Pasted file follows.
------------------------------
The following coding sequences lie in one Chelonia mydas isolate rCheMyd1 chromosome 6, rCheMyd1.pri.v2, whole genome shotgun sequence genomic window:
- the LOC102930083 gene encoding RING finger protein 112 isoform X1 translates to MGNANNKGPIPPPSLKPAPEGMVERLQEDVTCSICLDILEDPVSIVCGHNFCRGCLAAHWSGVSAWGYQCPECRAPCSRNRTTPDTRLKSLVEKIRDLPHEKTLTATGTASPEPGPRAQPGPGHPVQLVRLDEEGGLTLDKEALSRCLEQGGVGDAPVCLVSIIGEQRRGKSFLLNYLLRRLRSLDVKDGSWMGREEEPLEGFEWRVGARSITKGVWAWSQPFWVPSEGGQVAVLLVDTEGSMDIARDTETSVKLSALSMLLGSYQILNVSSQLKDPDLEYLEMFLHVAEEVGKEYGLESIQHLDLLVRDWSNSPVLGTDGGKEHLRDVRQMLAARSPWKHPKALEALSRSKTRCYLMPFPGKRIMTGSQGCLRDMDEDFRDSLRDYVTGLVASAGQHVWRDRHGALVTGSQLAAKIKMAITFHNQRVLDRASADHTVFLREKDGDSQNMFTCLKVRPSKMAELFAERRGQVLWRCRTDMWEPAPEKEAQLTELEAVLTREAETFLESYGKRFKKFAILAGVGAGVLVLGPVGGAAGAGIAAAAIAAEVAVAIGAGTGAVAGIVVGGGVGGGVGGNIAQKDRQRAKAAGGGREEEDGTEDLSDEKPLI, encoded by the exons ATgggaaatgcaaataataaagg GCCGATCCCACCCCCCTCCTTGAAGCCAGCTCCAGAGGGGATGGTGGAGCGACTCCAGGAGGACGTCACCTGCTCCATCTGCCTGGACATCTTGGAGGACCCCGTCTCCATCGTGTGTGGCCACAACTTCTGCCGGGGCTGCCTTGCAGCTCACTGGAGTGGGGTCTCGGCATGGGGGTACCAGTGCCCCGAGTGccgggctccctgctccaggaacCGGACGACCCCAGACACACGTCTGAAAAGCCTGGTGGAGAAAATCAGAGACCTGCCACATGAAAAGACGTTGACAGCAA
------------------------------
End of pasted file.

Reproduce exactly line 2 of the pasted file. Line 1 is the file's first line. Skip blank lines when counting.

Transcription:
- the LOC102930083 gene encoding RING finger protein 112 isoform X1 translates to MGNANNKGPIPPPSLKPAPEGMVERLQEDVTCSICLDILEDPVSIVCGHNFCRGCLAAHWSGVSAWGYQCPECRAPCSRNRTTPDTRLKSLVEKIRDLPHEKTLTATGTASPEPGPRAQPGPGHPVQLVRLDEEGGLTLDKEALSRCLEQGGVGDAPVCLVSIIGEQRRGKSFLLNYLLRRLRSLDVKDGSWMGREEEPLEGFEWRVGARSITKGVWAWSQPFWVPSEGGQVAVLLVDTEGSMDIARDTETSVKLSALSMLLGSYQILNVSSQLKDPDLEYLEMFLHVAEEVGKEYGLESIQHLDLLVRDWSNSPVLGTDGGKEHLRDVRQMLAARSPWKHPKALEALSRSKTRCYLMPFPGKRIMTGSQGCLRDMDEDFRDSLRDYVTGLVASAGQHVWRDRHGALVTGSQLAAKIKMAITFHNQRVLDRASADHTVFLREKDGDSQNMFTCLKVRPSKMAELFAERRGQVLWRCRTDMWEPAPEKEAQLTELEAVLTREAETFLESYGKRFKKFAILAGVGAGVLVLGPVGGAAGAGIAAAAIAAEVAVAIGAGTGAVAGIVVGGGVGGGVGGNIAQKDRQRAKAAGGGREEEDGTEDLSDEKPLI, encoded by the exons ATgggaaatgcaaataataaagg GCCGATCCCACCCCCCTCCTTGAAGCCAGCTCCAGAGGGGATGGTGGAGCGACTCCAGGAGGACGTCACCTGCTCCATCTGCCTGGACATCTTGGAGGACCCCGTCTCCATCGTGTGTGGCCACAACTTCTGCCGGGGCTGCCTTGCAGCTCACTGGAGTGGGGTCTCGGCATGGGGGTACCAGTGCCCCGAGTGccgggctccctgctccaggaacCGGACGACCCCAGACACACGTCTGAAAAGCCTGGTGGAGAAAATCAGAGACCTGCCACATGAAAAGACGTTGACAGCAA